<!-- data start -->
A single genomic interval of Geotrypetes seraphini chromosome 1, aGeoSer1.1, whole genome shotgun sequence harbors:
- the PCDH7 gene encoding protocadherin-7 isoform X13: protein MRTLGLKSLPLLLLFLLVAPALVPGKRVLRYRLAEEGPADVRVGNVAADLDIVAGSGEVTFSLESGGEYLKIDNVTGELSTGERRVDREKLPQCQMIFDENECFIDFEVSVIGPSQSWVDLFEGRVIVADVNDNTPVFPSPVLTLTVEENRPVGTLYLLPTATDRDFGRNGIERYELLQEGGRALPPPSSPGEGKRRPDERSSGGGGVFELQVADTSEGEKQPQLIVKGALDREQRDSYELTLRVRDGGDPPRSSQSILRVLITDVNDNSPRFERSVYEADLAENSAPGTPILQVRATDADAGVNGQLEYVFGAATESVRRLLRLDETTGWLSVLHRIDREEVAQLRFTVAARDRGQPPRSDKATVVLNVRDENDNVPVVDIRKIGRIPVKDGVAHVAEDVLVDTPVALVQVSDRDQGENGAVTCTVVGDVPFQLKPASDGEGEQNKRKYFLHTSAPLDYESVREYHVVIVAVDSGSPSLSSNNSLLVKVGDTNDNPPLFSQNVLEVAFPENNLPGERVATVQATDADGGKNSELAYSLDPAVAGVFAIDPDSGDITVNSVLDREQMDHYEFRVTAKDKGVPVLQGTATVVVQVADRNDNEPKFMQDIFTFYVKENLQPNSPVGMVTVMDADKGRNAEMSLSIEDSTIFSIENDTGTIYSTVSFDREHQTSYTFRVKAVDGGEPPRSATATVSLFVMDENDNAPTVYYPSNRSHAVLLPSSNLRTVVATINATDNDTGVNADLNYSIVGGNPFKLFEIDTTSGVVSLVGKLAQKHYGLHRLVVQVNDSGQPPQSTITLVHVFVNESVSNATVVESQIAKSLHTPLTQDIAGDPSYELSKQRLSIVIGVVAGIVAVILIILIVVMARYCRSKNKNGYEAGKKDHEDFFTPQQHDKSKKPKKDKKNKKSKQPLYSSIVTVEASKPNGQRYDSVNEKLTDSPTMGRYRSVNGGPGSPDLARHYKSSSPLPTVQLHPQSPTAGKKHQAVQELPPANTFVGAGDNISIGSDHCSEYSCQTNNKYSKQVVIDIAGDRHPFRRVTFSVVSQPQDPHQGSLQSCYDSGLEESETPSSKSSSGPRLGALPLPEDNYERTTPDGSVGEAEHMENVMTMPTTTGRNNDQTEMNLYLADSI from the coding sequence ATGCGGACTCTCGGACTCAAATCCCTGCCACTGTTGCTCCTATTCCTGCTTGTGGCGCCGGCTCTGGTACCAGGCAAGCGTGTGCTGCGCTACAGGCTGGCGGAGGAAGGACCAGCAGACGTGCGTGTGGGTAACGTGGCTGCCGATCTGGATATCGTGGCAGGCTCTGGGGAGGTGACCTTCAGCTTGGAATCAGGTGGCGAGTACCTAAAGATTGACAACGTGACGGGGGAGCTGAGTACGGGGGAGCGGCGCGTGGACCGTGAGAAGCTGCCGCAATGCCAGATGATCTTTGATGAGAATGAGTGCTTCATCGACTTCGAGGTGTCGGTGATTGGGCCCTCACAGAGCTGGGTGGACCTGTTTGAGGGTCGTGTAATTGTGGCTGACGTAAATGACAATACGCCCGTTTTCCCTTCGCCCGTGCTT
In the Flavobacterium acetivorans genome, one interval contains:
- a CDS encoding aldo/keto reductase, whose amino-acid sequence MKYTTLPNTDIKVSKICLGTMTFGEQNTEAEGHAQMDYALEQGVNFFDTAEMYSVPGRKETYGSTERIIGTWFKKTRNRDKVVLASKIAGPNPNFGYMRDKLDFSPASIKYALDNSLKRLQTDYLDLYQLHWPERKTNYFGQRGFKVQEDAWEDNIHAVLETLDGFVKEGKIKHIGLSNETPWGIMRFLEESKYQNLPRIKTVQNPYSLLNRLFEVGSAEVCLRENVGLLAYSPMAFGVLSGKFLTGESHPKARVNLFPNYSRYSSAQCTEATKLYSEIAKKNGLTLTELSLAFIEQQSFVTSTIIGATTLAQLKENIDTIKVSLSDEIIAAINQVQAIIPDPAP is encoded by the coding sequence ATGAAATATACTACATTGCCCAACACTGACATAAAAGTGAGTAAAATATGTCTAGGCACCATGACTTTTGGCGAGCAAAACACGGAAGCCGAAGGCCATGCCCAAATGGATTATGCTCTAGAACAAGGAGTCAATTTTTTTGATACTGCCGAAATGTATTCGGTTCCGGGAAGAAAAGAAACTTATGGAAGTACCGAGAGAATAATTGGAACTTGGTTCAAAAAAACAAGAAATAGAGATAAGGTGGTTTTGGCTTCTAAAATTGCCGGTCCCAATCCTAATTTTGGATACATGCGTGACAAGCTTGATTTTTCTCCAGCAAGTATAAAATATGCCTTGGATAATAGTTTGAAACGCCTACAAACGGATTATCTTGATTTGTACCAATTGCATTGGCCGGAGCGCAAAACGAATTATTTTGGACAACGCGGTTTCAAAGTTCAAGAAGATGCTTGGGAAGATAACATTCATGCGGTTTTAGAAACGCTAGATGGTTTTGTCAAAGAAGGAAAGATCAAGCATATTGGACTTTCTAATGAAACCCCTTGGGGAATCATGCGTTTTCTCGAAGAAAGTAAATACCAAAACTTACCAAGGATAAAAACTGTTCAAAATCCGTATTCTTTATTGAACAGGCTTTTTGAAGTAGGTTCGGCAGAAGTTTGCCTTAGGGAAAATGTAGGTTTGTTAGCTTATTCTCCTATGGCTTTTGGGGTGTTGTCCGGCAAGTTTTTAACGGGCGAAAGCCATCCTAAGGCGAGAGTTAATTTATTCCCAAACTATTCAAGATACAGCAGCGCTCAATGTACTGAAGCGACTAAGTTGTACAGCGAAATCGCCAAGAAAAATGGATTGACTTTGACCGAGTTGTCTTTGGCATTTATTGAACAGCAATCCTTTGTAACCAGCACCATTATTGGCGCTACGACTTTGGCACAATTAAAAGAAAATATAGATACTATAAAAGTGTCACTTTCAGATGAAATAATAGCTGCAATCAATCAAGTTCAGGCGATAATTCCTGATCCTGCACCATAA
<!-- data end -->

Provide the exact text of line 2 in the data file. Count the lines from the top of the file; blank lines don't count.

- the PCDH7 gene encoding protocadherin-7 isoform X13: protein MRTLGLKSLPLLLLFLLVAPALVPGKRVLRYRLAEEGPADVRVGNVAADLDIVAGSGEVTFSLESGGEYLKIDNVTGELSTGERRVDREKLPQCQMIFDENECFIDFEVSVIGPSQSWVDLFEGRVIVADVNDNTPVFPSPVLTLTVEENRPVGTLYLLPTATDRDFGRNGIERYELLQEGGRALPPPSSPGEGKRRPDERSSGGGGVFELQVADTSEGEKQPQLIVKGALDREQRDSYELTLRVRDGGDPPRSSQSILRVLITDVNDNSPRFERSVYEADLAENSAPGTPILQVRATDADAGVNGQLEYVFGAATESVRRLLRLDETTGWLSVLHRIDREEVAQLRFTVAARDRGQPPRSDKATVVLNVRDENDNVPVVDIRKIGRIPVKDGVAHVAEDVLVDTPVALVQVSDRDQGENGAVTCTVVGDVPFQLKPASDGEGEQNKRKYFLHTSAPLDYESVREYHVVIVAVDSGSPSLSSNNSLLVKVGDTNDNPPLFSQNVLEVAFPENNLPGERVATVQATDADGGKNSELAYSLDPAVAGVFAIDPDSGDITVNSVLDREQMDHYEFRVTAKDKGVPVLQGTATVVVQVADRNDNEPKFMQDIFTFYVKENLQPNSPVGMVTVMDADKGRNAEMSLSIEDSTIFSIENDTGTIYSTVSFDREHQTSYTFRVKAVDGGEPPRSATATVSLFVMDENDNAPTVYYPSNRSHAVLLPSSNLRTVVATINATDNDTGVNADLNYSIVGGNPFKLFEIDTTSGVVSLVGKLAQKHYGLHRLVVQVNDSGQPPQSTITLVHVFVNESVSNATVVESQIAKSLHTPLTQDIAGDPSYELSKQRLSIVIGVVAGIVAVILIILIVVMARYCRSKNKNGYEAGKKDHEDFFTPQQHDKSKKPKKDKKNKKSKQPLYSSIVTVEASKPNGQRYDSVNEKLTDSPTMGRYRSVNGGPGSPDLARHYKSSSPLPTVQLHPQSPTAGKKHQAVQELPPANTFVGAGDNISIGSDHCSEYSCQTNNKYSKQVVIDIAGDRHPFRRVTFSVVSQPQDPHQGSLQSCYDSGLEESETPSSKSSSGPRLGALPLPEDNYERTTPDGSVGEAEHMENVMTMPTTTGRNNDQTEMNLYLADSI from the coding sequence ATGCGGACTCTCGGACTCAAATCCCTGCCACTGTTGCTCCTATTCCTGCTTGTGGCGCCGGCTCTGGTACCAGGCAAGCGTGTGCTGCGCTACAGGCTGGCGGAGGAAGGACCAGCAGACGTGCGTGTGGGTAACGTGGCTGCCGATCTGGATATCGTGGCAGGCTCTGGGGAGGTGACCTTCAGCTTGGAATCAGGTGGCGAGTACCTAAAGATTGACAACGTGACGGGGGAGCTGAGTACGGGGGAGCGGCGCGTGGACCGTGAGAAGCTGCCGCAATGCCAGATGATCTTTGATGAGAATGAGTGCTTCATCGACTTCGAGGTGTCGGTGATTGGGCCCTCACAGAGCTGGGTGGACCTGTTTGAGGGTCGTGTAATTGTGGCTGACGTAAATGACAATACGCCCGTTTTCCCTTCGCCCGTGCTT